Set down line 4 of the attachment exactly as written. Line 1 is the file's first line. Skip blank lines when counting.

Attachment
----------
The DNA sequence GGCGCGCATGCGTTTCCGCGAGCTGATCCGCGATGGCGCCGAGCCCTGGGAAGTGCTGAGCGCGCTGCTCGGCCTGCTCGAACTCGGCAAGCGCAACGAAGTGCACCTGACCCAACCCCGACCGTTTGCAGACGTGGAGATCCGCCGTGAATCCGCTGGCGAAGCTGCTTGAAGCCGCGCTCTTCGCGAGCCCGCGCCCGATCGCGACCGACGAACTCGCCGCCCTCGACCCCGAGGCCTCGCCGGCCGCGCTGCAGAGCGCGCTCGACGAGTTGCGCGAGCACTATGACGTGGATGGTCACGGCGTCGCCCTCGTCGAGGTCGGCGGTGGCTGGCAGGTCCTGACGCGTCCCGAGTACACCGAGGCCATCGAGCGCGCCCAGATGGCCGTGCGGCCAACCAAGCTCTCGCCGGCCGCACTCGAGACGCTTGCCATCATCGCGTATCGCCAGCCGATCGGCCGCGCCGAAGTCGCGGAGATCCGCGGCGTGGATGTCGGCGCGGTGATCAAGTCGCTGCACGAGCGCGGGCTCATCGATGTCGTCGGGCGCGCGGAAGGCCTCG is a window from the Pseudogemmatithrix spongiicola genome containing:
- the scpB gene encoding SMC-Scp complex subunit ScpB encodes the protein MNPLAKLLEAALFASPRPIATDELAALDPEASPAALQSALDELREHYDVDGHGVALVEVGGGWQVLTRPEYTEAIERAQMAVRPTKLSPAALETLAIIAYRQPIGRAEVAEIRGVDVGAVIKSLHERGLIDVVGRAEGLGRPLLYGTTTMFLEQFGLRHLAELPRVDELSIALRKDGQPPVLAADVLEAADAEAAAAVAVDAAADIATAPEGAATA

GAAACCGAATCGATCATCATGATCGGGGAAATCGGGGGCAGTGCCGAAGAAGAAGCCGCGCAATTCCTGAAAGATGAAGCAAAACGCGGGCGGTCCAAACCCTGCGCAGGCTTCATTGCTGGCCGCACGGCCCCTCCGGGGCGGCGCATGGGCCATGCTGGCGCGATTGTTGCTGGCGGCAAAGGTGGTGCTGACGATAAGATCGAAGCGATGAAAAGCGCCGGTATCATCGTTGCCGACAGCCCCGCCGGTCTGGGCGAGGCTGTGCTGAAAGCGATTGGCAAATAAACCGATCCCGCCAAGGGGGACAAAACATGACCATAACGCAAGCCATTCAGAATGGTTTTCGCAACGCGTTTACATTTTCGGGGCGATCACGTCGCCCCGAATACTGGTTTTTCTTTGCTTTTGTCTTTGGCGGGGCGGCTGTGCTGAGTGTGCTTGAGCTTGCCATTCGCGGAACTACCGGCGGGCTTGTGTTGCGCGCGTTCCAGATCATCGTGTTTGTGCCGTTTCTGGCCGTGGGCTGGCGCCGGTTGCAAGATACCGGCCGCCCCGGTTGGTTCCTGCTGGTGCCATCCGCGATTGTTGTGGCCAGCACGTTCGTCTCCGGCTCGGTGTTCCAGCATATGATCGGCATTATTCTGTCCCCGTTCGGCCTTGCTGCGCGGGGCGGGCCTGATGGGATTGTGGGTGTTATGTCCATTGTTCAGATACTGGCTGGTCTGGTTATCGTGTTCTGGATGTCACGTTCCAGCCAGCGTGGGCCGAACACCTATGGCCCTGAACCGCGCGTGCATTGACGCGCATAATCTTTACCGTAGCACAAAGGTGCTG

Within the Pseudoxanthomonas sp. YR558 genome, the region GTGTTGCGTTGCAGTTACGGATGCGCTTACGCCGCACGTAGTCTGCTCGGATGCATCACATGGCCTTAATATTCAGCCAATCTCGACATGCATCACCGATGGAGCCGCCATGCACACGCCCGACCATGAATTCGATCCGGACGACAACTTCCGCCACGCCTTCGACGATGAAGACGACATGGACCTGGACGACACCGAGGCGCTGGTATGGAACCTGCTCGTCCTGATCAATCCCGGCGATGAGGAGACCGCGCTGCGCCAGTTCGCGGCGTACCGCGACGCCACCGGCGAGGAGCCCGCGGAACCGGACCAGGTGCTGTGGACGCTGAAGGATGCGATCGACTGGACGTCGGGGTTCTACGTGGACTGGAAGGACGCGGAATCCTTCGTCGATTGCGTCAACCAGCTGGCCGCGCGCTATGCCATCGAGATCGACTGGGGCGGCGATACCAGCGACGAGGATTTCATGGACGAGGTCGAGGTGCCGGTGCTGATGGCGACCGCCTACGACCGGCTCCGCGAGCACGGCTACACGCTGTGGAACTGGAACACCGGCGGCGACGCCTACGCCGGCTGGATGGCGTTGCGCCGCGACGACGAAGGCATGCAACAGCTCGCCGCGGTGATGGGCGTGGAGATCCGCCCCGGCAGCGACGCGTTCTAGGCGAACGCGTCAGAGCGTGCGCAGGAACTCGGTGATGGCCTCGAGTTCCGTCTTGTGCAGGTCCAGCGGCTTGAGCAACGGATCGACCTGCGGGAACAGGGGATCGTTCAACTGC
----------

Within the Pseudoxanthomonas sp. YR558 genome, the region GTGTTGCGTTGCAGTTACGGATGCGCTTACGCCGCACGTAGTCTGCTCGGATGCATCACATGGCCTTAATATTCAGCCAATCTCGACATGCATCACCGATGGAGCCGCCATGCACACGCCCGACCATGAATTCGATCCGGACGACAACTTCCGCCACGCCTTCGACGATGAAGACGACATGGACCTGGACGACACCGAGGCGCTGGTATGGAACCTGCTCGTCCTGATCAATCCCGGCGATGAGGAGACCGCGCTGCGCCAGTTCGCGGCGTACCGCGACGCCACCGGCGAGGAGCCCGCGGAACCGGACCAGGTGCTGTGGACGCTGAAGGATGCGATCGACTGGACGTCGGGGTTCTACGTGGACTGGAAGGACGCGGAATCCTTCGTCGATTGCGTCAACCAGCTGGCCGCGCGCTATGCCATCGAGATCGACTGGGGCGGCGATACCAGCGACGAGGATTTCATGGACGAGGTCGAGGTGCCGGTGCTGATGGCGACCGCCTACGACCGGCTCCGCGAGCACGGCTACACGCTGTGGAACTGGAACACCGGCGGCGACGCCTACGCCGGCTGGATGGCGTTGCGCCGCGACGACGAAGGCATGCAACAGCTCGCCGCGGTGATGGGCGTGGAGATCCGCCCCGGCAGCGACGCGTTCTAGGCGAACGCGTCAGAGCGTGCGCAGGAACTCGGTGATGGCCTCGAGTTCCGTCTTGTGCAGGTCCAGCGGCTTGAGCAACGGATCGACCTGCGGGAACAGGGGATCGTTCAACTGC